Rzhanaya Polyana, Russia – Steve Holcomb knew it would not be easy, but the resilient American bobsled pilot put down two consistent runs Sunday down the 18-curve track to overtake third place Germany and claim a four man Olympic bronze medal in the mountains above Sochi.
It was the second bronze of the Sochi Games for Holcomb and Steve Langton, his two-man brakeman and four man push athlete. They are the only United States Olympians to leave Sochi with two medals in individual events.
Russian pilot Alexander Zubkov completed the gold medal sweep merely hours before the Sochi Closing Ceremony. He did so in the presence of Prime Minister Dmitry Medvedev and with Latvia’s Oskars Melbardis in hot pursuit. Whose presence created more pressure for Zubkov is debatable, but the Russian’s final run was only sixth best as his advantage was dissolving. When the four heat total of 7,256 meters (about 4.5 miles) ended, Zubkov was .09 of a second clear of Melbardis.
The winner clocked a total of 3 minutes, 40.60 seconds. Latvia recorded 3:40.69, with Holcomb at 3:40.99.
The 2010 gold medal winning Night Train was bequeath to Nick Cunningham earlier this season. The first-time Olympic driver was joined by 2010 Olympic champion Justin Olsen, Johnny Quinn and Dallas Robinson. They collaborated for a 12th place performance in 3:42.70.
“It was tough here,” said Holcomb, who earlier scored his first bronze medal in the BMW two-man sled. “You’re sitting on the start line getting ready to go for your last heat and the Russians are chanting for their country. And it’s really loud because it’s enclosed. But it’s kinda nice to come across the line and silence them. We knew it would be a tough battle. The Russians know this track. They were on the track the week leading up to the Games. We all stood back and watched them take their runs and couldn’t do anything. For the most part we knew it was gonna be tough and we knew it and had to fight as hard as we could.”
A glitch in Holcomb’s second run push Saturday night drifted the Bo-Dyn Night Train 2 sled from third to fourth place at the mid-point of the race, setting the stage for the rally. Curt Tomasevicz, a gold medalist with Holcomb in this event four years ago, and Chris Fogt completed the team. Only Fogt, a military man with an expecting wife, was medal-free. Prior to the final run, the team rallied around that cause.
“It’s crazy to think that I watched these guys win in 2010,” said Fogt, who will leave bobsledding for the next two years for another term of military duty. “I was envious of it. It would be so cool to have one of those. Now I have something to show for it. I’m very proud of how we did and proud to race with these guys. These guys are unbelievable and they train hard enough to help me with this. Without them it would not have happened.”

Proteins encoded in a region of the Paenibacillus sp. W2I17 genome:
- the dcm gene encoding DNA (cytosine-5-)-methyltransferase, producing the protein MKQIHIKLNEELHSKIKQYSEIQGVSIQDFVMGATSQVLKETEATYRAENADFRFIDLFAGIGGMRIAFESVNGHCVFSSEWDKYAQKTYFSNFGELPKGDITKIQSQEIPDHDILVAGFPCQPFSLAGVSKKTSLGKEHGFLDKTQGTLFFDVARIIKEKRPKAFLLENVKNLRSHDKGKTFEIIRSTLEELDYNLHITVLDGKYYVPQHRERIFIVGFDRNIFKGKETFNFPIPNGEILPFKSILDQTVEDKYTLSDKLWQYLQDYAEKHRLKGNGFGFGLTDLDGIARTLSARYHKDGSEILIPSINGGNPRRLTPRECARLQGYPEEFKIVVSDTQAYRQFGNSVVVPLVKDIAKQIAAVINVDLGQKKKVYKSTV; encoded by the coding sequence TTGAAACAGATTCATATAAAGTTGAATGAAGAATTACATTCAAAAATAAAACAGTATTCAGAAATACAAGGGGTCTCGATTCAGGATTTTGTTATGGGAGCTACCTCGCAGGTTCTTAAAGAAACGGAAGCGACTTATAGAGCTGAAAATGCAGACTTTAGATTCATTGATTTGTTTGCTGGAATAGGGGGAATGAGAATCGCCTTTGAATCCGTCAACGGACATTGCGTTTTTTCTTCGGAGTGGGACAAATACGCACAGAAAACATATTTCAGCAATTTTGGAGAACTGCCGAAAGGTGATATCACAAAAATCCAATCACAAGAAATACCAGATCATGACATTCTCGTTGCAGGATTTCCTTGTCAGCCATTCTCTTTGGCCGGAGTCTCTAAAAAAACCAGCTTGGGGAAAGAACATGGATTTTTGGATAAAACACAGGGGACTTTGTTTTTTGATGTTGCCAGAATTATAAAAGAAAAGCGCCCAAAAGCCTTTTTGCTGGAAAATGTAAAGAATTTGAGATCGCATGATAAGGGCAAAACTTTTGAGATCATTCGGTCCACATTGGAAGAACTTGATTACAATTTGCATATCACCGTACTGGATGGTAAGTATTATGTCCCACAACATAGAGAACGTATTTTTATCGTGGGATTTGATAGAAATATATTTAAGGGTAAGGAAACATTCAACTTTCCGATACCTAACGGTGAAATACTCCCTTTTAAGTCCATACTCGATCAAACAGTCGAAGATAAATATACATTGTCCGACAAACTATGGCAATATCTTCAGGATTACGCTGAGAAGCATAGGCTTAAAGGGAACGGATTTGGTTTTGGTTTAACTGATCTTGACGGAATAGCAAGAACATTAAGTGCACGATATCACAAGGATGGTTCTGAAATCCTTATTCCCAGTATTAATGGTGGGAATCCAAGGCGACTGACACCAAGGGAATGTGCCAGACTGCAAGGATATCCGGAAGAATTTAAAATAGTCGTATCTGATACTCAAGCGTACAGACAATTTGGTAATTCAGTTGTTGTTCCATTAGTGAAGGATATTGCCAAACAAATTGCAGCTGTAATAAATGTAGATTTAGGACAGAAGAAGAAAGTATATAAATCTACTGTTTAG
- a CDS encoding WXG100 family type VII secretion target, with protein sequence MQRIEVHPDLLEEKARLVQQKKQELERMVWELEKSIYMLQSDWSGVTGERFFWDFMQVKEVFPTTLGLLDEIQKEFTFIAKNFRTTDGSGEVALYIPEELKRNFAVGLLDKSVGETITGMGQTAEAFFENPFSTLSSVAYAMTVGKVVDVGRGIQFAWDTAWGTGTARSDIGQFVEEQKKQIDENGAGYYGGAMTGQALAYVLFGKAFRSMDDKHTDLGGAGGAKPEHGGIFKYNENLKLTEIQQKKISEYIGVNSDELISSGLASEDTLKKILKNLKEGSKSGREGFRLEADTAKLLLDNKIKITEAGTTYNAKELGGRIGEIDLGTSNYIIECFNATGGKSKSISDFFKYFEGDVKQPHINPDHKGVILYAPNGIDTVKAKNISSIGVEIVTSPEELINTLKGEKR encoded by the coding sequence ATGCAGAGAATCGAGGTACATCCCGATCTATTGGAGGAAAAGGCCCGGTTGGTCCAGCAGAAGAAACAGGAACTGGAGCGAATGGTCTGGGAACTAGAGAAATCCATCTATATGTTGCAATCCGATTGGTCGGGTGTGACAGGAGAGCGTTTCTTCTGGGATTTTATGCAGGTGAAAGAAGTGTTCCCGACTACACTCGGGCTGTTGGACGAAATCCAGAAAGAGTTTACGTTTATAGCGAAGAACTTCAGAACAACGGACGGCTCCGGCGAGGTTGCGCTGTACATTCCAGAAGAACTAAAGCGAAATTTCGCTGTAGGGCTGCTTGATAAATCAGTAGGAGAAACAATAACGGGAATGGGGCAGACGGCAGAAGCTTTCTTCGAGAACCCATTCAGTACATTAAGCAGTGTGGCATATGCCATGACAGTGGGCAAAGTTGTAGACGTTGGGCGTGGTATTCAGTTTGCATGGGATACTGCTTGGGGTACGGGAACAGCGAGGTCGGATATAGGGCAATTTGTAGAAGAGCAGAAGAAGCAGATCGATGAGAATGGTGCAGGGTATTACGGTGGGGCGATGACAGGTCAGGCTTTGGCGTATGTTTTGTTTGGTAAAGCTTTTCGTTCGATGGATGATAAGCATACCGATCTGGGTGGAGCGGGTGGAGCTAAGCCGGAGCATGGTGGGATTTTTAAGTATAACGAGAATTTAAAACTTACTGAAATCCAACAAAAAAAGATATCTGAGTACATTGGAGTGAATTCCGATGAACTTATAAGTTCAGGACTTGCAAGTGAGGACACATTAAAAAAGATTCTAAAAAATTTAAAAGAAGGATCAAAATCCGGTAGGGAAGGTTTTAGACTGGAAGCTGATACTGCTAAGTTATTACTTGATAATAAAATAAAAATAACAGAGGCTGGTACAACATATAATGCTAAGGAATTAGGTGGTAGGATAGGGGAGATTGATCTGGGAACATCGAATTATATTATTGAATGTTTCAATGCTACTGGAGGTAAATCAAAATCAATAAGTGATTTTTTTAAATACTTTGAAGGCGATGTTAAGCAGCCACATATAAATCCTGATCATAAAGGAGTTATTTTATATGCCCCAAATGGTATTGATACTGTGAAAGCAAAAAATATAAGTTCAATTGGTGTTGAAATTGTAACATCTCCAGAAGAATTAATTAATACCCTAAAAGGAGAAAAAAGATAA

In the third heat, Holcomb’s crew moved up from fourth to third place on a warm, sunny Sunday afternoon, and then clinched the medal in the final heat. The achievement was the result of all assets in the package working in unison: the best push in the world (they lead three of the four runs including a track record), arguably the world’s most talented driver, and a new sled that posted the fastest speeds at the bottom of the Sanki Sliding Center track in heats three and four. Average speeds in the race hit the mid-80s despite three uphill sections.
As the two days of racing unfolded Bo-Dyn Bobsled Project founder Geoff Bodine left his Florida home for Lake Placid where he watched the efforts of the Night Train 2 crew unfold. Since 2002 the Bodine initiative has now generated seven Olympic medals.
“I felt relief when Steve crossed the line, and you could see the relief in him,” remarked Bodine. “But there’s also joy and pride. He’s accomplished so much in the sport. Steve has achieved what our goals were from the beginning. We hoped the sleds would be good enough to help our athletes compete at a high level.
“Bob Cuneo (Chassis Dynamics in Oxford, Conn.) was the brains behind all of this. I’m not sure where we’d be without him. And the contribution of (Jim) “Cheech” Garde, in working with Bob on the sled’s construction and then providing technical service all season on the road, cannot be overstated.”
Added outgoing Bo-Dyn Bobsled Project President Phil Kurze: “The Geoff Bodine dream of providing American athletes with American made bobsleds has been fulfilled. Through all of your efforts we have provided our athletes with the best equipment and technical service. Another Olympic medal is worthy of great celebration.”